Regular readers of this blog have been well-versed in the numerous failures of the Cash for Clunkers program. But the Wall Street Journal went straight for the government jugular with this searing op-ed piece:
Cash for clunkers had two objectives: help the environment by increasing fuel efficiency, and boost car sales to help Detroit and the economy. It achieved neither. According to Hudson Institute economist Irwin Stelzer, at best “the reduction in gasoline consumption will cut our oil consumption by 0.2 percent per year, or less than a single day’s gasoline use.” Burton Abrams and George Parsons of the University of Delaware added up the total benefits from reduced gas consumption, environmental improvements and the benefit to car buyers and companies, minus the overall cost of cash for clunkers, and found a net cost of roughly $2,000 per vehicle. Rather than stimulating the economy, the program made the nation as a whole $1.4 billion poorer.
The basic fallacy of cash for clunkers is that you can somehow create wealth by destroying existing assets that are still productive, in this case cars that still work. Under the program, auto dealers were required to destroy the car engines of trade-ins with a sodium silicate solution, then smash them and send them to the junk yard. As the journalist Henry Hazlitt wrote in his classic, “Economics in One Lesson,” you can’t raise living standards by breaking windows so some people can get jobs repairing them.
In the category of all-time dumb ideas, cash for clunkers rivals the New Deal brainstorm to slaughter pigs to raise pork prices. The people who really belong in the junk yard are the wizards in Washington who peddled this economic malarkey.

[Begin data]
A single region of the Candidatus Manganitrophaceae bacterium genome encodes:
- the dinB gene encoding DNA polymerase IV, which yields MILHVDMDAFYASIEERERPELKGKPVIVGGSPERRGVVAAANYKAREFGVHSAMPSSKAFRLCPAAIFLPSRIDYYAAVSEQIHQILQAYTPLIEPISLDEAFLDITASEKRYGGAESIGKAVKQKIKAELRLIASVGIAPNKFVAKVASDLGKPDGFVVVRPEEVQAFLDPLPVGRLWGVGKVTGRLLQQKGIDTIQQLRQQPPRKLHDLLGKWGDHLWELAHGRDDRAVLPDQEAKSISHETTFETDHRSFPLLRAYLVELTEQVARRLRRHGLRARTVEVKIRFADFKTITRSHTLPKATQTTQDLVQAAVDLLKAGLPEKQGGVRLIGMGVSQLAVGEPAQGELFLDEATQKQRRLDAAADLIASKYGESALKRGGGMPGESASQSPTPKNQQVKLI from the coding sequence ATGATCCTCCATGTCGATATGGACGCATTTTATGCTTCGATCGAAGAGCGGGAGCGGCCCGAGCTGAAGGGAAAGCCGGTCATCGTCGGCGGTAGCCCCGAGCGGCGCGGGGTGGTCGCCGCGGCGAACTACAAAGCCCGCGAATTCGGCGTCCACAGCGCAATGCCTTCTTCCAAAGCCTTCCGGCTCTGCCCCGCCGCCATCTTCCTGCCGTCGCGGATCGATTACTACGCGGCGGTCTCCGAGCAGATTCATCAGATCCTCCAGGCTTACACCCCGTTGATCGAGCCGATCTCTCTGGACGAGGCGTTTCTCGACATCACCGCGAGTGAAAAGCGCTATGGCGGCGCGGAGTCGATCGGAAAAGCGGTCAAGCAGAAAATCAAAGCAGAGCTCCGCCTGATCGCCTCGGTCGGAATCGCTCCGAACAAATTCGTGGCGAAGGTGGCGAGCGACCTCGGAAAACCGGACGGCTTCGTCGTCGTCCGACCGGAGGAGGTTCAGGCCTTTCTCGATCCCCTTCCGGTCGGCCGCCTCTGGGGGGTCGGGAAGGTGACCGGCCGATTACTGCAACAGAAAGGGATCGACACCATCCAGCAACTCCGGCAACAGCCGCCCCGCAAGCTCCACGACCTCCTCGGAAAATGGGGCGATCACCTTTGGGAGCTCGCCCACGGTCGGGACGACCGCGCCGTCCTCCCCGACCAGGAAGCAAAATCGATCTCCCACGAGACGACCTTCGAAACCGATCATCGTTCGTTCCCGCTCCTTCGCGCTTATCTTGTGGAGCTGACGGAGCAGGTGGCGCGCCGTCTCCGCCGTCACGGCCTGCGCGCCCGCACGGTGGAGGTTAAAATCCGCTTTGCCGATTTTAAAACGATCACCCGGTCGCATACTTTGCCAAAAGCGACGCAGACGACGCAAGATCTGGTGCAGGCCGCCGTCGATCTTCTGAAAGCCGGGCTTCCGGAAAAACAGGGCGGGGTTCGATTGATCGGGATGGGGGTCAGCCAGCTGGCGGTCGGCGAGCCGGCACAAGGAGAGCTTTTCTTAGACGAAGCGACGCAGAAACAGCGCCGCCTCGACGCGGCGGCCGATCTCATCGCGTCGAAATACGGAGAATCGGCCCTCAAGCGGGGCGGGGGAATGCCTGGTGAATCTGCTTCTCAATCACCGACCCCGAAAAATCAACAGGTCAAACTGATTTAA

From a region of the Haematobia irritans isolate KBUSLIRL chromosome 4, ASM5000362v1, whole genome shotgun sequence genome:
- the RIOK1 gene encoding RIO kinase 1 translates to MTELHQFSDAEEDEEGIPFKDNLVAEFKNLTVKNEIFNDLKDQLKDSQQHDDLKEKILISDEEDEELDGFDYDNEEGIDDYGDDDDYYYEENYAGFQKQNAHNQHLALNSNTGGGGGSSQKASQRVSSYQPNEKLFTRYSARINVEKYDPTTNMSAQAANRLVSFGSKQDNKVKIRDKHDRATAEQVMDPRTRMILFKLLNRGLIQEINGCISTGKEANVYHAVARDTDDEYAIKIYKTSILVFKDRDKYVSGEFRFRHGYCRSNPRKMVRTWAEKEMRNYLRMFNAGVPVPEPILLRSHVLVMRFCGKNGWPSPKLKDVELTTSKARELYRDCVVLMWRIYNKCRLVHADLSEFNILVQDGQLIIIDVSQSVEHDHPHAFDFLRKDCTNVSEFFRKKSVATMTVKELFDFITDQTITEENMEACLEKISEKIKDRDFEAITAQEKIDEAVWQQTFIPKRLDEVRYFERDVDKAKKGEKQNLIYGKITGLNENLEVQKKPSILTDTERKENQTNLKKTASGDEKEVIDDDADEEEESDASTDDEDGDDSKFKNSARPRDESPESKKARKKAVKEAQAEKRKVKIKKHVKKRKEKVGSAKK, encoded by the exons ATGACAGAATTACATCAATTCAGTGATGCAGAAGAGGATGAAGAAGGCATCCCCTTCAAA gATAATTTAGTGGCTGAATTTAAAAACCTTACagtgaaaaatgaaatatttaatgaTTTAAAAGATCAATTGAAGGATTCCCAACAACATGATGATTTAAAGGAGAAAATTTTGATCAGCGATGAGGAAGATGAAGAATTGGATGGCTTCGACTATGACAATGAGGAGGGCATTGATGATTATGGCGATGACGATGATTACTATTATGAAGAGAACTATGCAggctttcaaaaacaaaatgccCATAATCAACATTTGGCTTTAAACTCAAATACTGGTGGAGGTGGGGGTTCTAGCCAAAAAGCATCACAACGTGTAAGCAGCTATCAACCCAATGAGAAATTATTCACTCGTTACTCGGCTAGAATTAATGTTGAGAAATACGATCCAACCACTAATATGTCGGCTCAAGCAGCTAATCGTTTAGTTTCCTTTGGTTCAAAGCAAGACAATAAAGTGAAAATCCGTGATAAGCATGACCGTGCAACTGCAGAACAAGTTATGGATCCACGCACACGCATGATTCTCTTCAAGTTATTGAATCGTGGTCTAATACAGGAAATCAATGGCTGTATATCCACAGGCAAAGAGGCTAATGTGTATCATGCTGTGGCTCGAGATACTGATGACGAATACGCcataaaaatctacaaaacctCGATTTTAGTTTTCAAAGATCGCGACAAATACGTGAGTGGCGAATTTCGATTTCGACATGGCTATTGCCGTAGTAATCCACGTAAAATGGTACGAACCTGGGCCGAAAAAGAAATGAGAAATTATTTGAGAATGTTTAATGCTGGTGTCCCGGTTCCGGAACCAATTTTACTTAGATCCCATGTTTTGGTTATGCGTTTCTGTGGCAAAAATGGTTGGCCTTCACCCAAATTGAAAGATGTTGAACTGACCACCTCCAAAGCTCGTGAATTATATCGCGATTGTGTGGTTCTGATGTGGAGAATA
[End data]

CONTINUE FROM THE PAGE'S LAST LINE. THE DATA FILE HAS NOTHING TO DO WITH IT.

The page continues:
Interestingly though, new car sales for Ford only dropped 5% (from 2008 sales figures) during the month of September, the first post-Cash for Clunkers sales period. Yet measured against last year’s sales, Chrysler was off 42%, and GM was off 45% in September. Why such a lop-sided differential in sales between the “Big 3” auto makers?
The state-run news media seems to be deliberately avoiding a direct discussion of the biggest difference between Ford, Chrysler, and GM — Ford was not bailed out by the Federal government; consequently, Ford is not being managed by White House “czars” and the UAW.
In the midst of a steep recession, Americans have clearly voted with their dollars. Despite the wishful thinking of liberals both in the press and in the White House, it seems clear that a majority of Americans are not excited about the Federal government, already a lumbering behemoth with the power to suffocate anything it suddenly disfavors, getting into the car business. Our politicians would do well to remember this the next time talk of “bailouts” begins swirling around Washington DC.